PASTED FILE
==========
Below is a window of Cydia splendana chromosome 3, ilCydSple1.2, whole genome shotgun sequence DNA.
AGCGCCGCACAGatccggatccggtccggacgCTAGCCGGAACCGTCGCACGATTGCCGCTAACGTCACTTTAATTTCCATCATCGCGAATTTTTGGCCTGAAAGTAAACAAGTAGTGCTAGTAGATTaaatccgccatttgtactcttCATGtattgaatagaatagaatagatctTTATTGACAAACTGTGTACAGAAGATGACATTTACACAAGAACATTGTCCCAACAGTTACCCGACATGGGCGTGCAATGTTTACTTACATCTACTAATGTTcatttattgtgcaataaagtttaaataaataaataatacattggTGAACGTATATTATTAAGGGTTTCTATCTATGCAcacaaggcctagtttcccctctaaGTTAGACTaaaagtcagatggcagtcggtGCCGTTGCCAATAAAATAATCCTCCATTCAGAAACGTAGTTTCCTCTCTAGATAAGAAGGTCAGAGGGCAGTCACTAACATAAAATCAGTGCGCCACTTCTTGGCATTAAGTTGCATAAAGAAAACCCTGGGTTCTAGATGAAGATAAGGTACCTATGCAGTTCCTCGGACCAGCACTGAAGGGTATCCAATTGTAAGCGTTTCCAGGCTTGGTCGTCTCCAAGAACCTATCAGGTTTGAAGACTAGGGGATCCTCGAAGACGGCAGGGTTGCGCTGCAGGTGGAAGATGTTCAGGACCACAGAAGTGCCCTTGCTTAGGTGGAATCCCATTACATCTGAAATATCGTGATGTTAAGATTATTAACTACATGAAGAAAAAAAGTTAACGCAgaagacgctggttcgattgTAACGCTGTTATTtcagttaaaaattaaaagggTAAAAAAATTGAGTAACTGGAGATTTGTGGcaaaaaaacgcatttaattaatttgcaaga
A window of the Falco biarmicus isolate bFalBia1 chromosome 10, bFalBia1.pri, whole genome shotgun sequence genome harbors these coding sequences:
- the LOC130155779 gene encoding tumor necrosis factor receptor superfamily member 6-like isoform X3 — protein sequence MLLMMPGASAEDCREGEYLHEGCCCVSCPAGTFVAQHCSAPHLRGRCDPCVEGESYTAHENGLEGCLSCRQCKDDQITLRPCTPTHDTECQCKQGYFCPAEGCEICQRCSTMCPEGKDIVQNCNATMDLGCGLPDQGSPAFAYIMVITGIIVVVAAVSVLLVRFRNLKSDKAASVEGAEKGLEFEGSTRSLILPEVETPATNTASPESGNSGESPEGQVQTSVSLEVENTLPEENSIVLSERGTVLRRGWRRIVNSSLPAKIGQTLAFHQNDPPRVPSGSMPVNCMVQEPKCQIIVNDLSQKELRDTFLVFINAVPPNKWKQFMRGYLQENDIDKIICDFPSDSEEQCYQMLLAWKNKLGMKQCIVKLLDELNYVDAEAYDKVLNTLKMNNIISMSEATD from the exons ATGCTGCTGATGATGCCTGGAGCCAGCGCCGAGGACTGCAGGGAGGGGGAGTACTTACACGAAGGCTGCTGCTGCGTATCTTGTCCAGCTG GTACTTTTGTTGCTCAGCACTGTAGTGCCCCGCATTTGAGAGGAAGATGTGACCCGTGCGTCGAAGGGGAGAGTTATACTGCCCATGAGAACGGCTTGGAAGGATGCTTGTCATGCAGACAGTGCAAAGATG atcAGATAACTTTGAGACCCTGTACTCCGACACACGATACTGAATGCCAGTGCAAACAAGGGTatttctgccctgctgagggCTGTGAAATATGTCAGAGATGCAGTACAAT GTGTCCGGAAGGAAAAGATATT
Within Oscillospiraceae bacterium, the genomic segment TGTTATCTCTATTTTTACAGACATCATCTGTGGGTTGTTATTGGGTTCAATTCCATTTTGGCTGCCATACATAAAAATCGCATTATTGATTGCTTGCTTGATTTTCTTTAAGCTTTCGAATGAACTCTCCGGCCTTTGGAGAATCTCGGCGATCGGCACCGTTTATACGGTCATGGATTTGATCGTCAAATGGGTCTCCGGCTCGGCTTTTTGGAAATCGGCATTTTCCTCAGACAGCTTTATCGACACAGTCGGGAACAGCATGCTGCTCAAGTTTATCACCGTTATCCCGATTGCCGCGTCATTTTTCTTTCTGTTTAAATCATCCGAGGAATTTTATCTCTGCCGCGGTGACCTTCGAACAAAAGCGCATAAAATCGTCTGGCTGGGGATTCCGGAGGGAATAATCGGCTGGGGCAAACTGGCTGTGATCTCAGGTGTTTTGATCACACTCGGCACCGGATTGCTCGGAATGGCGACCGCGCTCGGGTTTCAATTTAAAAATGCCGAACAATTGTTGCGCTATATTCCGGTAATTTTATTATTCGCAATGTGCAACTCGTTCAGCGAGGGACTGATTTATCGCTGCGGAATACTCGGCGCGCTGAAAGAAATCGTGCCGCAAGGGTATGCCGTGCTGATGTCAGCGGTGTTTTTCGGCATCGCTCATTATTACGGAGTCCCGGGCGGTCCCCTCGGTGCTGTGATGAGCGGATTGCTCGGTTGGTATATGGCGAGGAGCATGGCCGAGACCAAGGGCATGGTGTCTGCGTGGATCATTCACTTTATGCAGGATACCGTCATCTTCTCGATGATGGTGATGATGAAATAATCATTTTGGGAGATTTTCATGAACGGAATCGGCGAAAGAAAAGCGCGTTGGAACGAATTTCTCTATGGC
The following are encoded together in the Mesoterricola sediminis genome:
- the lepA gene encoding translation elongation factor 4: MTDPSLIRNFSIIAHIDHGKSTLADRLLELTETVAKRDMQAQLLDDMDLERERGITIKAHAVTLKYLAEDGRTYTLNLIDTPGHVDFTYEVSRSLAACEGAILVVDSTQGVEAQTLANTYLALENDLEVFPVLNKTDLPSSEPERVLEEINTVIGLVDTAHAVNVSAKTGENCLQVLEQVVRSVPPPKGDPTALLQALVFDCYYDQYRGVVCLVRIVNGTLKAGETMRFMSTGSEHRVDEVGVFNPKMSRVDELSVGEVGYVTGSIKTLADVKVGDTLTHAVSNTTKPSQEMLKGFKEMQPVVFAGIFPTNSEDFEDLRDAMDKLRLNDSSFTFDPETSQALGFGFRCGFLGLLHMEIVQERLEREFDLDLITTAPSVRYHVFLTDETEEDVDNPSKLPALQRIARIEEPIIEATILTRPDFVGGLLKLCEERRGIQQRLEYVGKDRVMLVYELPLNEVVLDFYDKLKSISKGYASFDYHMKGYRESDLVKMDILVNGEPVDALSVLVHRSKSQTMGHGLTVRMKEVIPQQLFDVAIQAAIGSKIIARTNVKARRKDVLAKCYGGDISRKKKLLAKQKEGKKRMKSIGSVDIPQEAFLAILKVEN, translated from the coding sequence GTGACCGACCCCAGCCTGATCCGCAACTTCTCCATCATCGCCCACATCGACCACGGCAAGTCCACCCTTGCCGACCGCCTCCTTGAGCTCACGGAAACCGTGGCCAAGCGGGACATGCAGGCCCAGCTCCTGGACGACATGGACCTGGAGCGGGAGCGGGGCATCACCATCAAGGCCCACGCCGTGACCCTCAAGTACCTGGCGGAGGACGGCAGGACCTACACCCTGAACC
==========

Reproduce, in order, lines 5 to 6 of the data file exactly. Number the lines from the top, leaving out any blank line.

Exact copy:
Within Oscillospiraceae bacterium, the genomic segment TGTTATCTCTATTTTTACAGACATCATCTGTGGGTTGTTATTGGGTTCAATTCCATTTTGGCTGCCATACATAAAAATCGCATTATTGATTGCTTGCTTGATTTTCTTTAAGCTTTCGAATGAACTCTCCGGCCTTTGGAGAATCTCGGCGATCGGCACCGTTTATACGGTCATGGATTTGATCGTCAAATGGGTCTCCGGCTCGGCTTTTTGGAAATCGGCATTTTCCTCAGACAGCTTTATCGACACAGTCGGGAACAGCATGCTGCTCAAGTTTATCACCGTTATCCCGATTGCCGCGTCATTTTTCTTTCTGTTTAAATCATCCGAGGAATTTTATCTCTGCCGCGGTGACCTTCGAACAAAAGCGCATAAAATCGTCTGGCTGGGGATTCCGGAGGGAATAATCGGCTGGGGCAAACTGGCTGTGATCTCAGGTGTTTTGATCACACTCGGCACCGGATTGCTCGGAATGGCGACCGCGCTCGGGTTTCAATTTAAAAATGCCGAACAATTGTTGCGCTATATTCCGGTAATTTTATTATTCGCAATGTGCAACTCGTTCAGCGAGGGACTGATTTATCGCTGCGGAATACTCGGCGCGCTGAAAGAAATCGTGCCGCAAGGGTATGCCGTGCTGATGTCAGCGGTGTTTTTCGGCATCGCTCATTATTACGGAGTCCCGGGCGGTCCCCTCGGTGCTGTGATGAGCGGATTGCTCGGTTGGTATATGGCGAGGAGCATGGCCGAGACCAAGGGCATGGTGTCTGCGTGGATCATTCACTTTATGCAGGATACCGTCATCTTCTCGATGATGGTGATGATGAAATAATCATTTTGGGAGATTTTCATGAACGGAATCGGCGAAAGAAAAGCGCGTTGGAACGAATTTCTCTATGGC
The following are encoded together in the Mesoterricola sediminis genome: